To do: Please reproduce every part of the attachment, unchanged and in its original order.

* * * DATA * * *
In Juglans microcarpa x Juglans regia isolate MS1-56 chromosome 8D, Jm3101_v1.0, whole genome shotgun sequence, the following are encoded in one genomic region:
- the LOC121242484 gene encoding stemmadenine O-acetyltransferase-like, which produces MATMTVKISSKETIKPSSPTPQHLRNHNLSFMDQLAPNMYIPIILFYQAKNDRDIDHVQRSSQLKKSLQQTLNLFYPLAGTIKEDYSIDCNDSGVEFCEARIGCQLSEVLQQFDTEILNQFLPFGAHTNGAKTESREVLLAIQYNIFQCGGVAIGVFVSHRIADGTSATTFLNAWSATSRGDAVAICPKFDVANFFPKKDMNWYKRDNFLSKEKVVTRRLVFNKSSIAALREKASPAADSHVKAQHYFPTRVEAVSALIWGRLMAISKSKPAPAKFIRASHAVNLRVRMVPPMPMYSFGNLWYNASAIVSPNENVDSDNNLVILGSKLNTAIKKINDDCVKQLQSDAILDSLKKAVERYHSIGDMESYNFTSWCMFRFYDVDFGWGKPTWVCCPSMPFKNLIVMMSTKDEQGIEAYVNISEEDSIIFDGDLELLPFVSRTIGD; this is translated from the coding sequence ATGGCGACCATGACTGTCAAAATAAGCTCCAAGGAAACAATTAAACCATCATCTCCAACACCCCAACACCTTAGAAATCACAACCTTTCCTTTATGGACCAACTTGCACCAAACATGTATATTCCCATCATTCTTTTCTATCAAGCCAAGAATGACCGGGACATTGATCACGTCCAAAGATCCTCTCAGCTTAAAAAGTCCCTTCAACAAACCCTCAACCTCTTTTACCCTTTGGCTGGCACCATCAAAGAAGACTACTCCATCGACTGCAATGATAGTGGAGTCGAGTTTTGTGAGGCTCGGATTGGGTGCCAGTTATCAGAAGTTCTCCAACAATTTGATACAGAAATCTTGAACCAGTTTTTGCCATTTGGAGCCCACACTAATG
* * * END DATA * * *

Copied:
In Juglans microcarpa x Juglans regia isolate MS1-56 chromosome 8D, Jm3101_v1.0, whole genome shotgun sequence, the following are encoded in one genomic region:
- the LOC121242484 gene encoding stemmadenine O-acetyltransferase-like, which produces MATMTVKISSKETIKPSSPTPQHLRNHNLSFMDQLAPNMYIPIILFYQAKNDRDIDHVQRSSQLKKSLQQTLNLFYPLAGTIKEDYSIDCNDSGVEFCEARIGCQLSEVLQQFDTEILNQFLPFGAHTNGAKTESREVLLAIQYNIFQCGGVAIGVFVSHRIADGTSATTFLNAWSATSRGDAVAICPKFDVANFFPKKDMNWYKRDNFLSKEKVVTRRLVFNKSSIAALREKASPAADSHVKAQHYFPTRVEAVSALIWGRLMAISKSKPAPAKFIRASHAVNLRVRMVPPMPMYSFGNLWYNASAIVSPNENVDSDNNLVILGSKLNTAIKKINDDCVKQLQSDAILDSLKKAVERYHSIGDMESYNFTSWCMFRFYDVDFGWGKPTWVCCPSMPFKNLIVMMSTKDEQGIEAYVNISEEDSIIFDGDLELLPFVSRTIGD; this is translated from the coding sequence ATGGCGACCATGACTGTCAAAATAAGCTCCAAGGAAACAATTAAACCATCATCTCCAACACCCCAACACCTTAGAAATCACAACCTTTCCTTTATGGACCAACTTGCACCAAACATGTATATTCCCATCATTCTTTTCTATCAAGCCAAGAATGACCGGGACATTGATCACGTCCAAAGATCCTCTCAGCTTAAAAAGTCCCTTCAACAAACCCTCAACCTCTTTTACCCTTTGGCTGGCACCATCAAAGAAGACTACTCCATCGACTGCAATGATAGTGGAGTCGAGTTTTGTGAGGCTCGGATTGGGTGCCAGTTATCAGAAGTTCTCCAACAATTTGATACAGAAATCTTGAACCAGTTTTTGCCATTTGGAGCCCACACTAATG